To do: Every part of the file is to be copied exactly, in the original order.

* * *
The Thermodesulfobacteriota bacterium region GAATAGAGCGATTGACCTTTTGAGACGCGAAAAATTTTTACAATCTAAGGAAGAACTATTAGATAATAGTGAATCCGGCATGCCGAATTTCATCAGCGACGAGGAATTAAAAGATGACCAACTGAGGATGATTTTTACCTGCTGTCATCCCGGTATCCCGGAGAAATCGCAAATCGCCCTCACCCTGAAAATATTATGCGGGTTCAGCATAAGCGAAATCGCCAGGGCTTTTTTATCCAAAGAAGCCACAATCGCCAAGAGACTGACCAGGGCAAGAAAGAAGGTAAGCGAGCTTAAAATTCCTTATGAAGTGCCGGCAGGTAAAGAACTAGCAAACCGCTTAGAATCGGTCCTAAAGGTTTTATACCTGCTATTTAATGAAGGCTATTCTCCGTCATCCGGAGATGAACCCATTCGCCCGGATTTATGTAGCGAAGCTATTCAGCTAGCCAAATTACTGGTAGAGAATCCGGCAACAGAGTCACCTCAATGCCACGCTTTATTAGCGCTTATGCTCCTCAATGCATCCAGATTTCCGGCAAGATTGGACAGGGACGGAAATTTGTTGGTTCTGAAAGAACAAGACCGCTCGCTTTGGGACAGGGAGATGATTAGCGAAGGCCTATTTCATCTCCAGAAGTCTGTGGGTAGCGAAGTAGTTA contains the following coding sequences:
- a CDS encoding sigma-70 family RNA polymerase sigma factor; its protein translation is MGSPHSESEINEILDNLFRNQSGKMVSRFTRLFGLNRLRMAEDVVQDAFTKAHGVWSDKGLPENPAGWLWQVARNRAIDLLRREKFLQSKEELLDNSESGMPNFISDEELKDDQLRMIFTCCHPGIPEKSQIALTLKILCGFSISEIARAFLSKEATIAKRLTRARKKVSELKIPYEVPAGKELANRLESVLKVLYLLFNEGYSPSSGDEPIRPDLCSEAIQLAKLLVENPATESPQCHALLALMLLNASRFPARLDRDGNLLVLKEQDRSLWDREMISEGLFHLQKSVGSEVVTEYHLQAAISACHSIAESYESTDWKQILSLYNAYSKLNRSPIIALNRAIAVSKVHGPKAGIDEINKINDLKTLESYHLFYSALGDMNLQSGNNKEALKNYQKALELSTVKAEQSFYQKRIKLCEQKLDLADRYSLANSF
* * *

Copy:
The Thermodesulfobacteriota bacterium region GAATAGAGCGATTGACCTTTTGAGACGCGAAAAATTTTTACAATCTAAGGAAGAACTATTAGATAATAGTGAATCCGGCATGCCGAATTTCATCAGCGACGAGGAATTAAAAGATGACCAACTGAGGATGATTTTTACCTGCTGTCATCCCGGTATCCCGGAGAAATCGCAAATCGCCCTCACCCTGAAAATATTATGCGGGTTCAGCATAAGCGAAATCGCCAGGGCTTTTTTATCCAAAGAAGCCACAATCGCCAAGAGACTGACCAGGGCAAGAAAGAAGGTAAGCGAGCTTAAAATTCCTTATGAAGTGCCGGCAGGTAAAGAACTAGCAAACCGCTTAGAATCGGTCCTAAAGGTTTTATACCTGCTATTTAATGAAGGCTATTCTCCGTCATCCGGAGATGAACCCATTCGCCCGGATTTATGTAGCGAAGCTATTCAGCTAGCCAAATTACTGGTAGAGAATCCGGCAACAGAGTCACCTCAATGCCACGCTTTATTAGCGCTTATGCTCCTCAATGCATCCAGATTTCCGGCAAGATTGGACAGGGACGGAAATTTGTTGGTTCTGAAAGAACAAGACCGCTCGCTTTGGGACAGGGAGATGATTAGCGAAGGCCTATTTCATCTCCAGAAGTCTGTGGGTAGCGAAGTAGTTA contains the following coding sequences:
- a CDS encoding sigma-70 family RNA polymerase sigma factor; its protein translation is MGSPHSESEINEILDNLFRNQSGKMVSRFTRLFGLNRLRMAEDVVQDAFTKAHGVWSDKGLPENPAGWLWQVARNRAIDLLRREKFLQSKEELLDNSESGMPNFISDEELKDDQLRMIFTCCHPGIPEKSQIALTLKILCGFSISEIARAFLSKEATIAKRLTRARKKVSELKIPYEVPAGKELANRLESVLKVLYLLFNEGYSPSSGDEPIRPDLCSEAIQLAKLLVENPATESPQCHALLALMLLNASRFPARLDRDGNLLVLKEQDRSLWDREMISEGLFHLQKSVGSEVVTEYHLQAAISACHSIAESYESTDWKQILSLYNAYSKLNRSPIIALNRAIAVSKVHGPKAGIDEINKINDLKTLESYHLFYSALGDMNLQSGNNKEALKNYQKALELSTVKAEQSFYQKRIKLCEQKLDLADRYSLANSF